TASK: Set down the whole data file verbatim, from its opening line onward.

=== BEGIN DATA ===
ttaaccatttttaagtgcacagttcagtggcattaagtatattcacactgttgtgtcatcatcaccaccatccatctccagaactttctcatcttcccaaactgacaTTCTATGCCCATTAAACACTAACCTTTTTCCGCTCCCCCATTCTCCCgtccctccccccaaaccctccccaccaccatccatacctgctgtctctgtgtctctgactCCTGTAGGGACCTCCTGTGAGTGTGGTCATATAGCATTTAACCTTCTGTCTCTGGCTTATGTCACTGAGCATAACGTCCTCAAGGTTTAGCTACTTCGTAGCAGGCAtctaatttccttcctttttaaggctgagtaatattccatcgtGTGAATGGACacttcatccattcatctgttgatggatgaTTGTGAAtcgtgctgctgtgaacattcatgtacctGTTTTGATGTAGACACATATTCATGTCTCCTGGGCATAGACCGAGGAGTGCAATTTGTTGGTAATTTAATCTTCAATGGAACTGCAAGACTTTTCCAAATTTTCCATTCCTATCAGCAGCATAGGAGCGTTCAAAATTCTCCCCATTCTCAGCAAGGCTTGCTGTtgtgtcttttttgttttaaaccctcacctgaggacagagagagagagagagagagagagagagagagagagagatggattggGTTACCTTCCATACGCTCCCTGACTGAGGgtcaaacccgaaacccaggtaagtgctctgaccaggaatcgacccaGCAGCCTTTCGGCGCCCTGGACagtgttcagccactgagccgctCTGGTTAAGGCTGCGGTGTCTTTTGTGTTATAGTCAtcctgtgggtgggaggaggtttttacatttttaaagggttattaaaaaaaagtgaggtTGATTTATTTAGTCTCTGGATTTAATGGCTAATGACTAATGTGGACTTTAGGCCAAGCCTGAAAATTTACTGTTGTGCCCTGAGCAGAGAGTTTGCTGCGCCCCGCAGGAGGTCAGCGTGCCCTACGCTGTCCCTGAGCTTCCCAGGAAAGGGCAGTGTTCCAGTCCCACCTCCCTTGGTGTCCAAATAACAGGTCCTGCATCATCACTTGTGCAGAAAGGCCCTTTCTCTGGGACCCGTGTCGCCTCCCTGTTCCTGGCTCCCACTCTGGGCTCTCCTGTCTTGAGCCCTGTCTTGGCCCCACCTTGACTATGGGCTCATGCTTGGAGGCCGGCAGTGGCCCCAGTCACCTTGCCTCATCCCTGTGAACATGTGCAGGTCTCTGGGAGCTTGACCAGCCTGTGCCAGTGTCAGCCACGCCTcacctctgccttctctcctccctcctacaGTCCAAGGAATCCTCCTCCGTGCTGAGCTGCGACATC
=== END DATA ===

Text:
ttaaccatttttaagtgcacagttcagtggcattaagtatattcacactgttgtgtcatcatcaccaccatccatctccagaactttctcatcttcccaaactgacaTTCTATGCCCATTAAACACTAACCTTTTTCCGCTCCCCCATTCTCCCgtccctccccccaaaccctccccaccaccatccatacctgctgtctctgtgtctctgactCCTGTAGGGACCTCCTGTGAGTGTGGTCATATAGCATTTAACCTTCTGTCTCTGGCTTATGTCACTGAGCATAACGTCCTCAAGGTTTAGCTACTTCGTAGCAGGCAtctaatttccttcctttttaaggctgagtaatattccatcgtGTGAATGGACacttcatccattcatctgttgatggatgaTTGTGAAtcgtgctgctgtgaacattcatgtacctGTTTTGATGTAGACACATATTCATGTCTCCTGGGCATAGACCGAGGAGTGCAATTTGTTGGTAATTTAATCTTCAATGGAACTGCAAGACTTTTCCAAATTTTCCATTCCTATCAGCAGCATAGGAGCGTTCAAAATTCTCCCCATTCTCAGCAAGGCTTGCTGTtgtgtcttttttgttttaaaccctcacctgaggacagagagagagagagagagagagagagagagagagagagatggattggGTTACCTTCCATACGCTCCCTGACTGAGGgtcaaacccgaaacccaggtaagtgctctgaccaggaatcgacccaGCAGCCTTTCGGCGCCCTGGACagtgttcagccactgagccgctCTGGTTAAGGCTGCGGTGTCTTTTGTGTTATAGTCAtcctgtgggtgggaggaggtttttacatttttaaagggttattaaaaaaaagtgaggtTGATTTATTTAGTCTCTGGATTTAATGGCTAATGACTAATGTGGACTTTAGGCCAAGCCTGAAAATTTACTGTTGTGCCCTGAGCAGAGAGTTTGCTGCGCCCCGCAGGAGGTCAGCGTGCCCTACGCTGTCCCTGAGCTTCCCAGGAAAGGGCAGTGTTCCAGTCCCACCTCCCTTGGTGTCCAAATAACAGGTCCTGCATCATCACTTGTGCAGAAAGGCCCTTTCTCTGGGACCCGTGTCGCCTCCCTGTTCCTGGCTCCCACTCTGGGCTCTCCTGTCTTGAGCCCTGTCTTGGCCCCACCTTGACTATGGGCTCATGCTTGGAGGCCGGCAGTGGCCCCAGTCACCTTGCCTCATCCCTGTGAACATGTGCAGGTCTCTGGGAGCTTGACCAGCCTGTGCCAGTGTCAGCCACGCCTcacctctgccttctctcctccctcctacaGTCCAAGGAATCCTCCTCCGTGCTGAGCTGCGACATC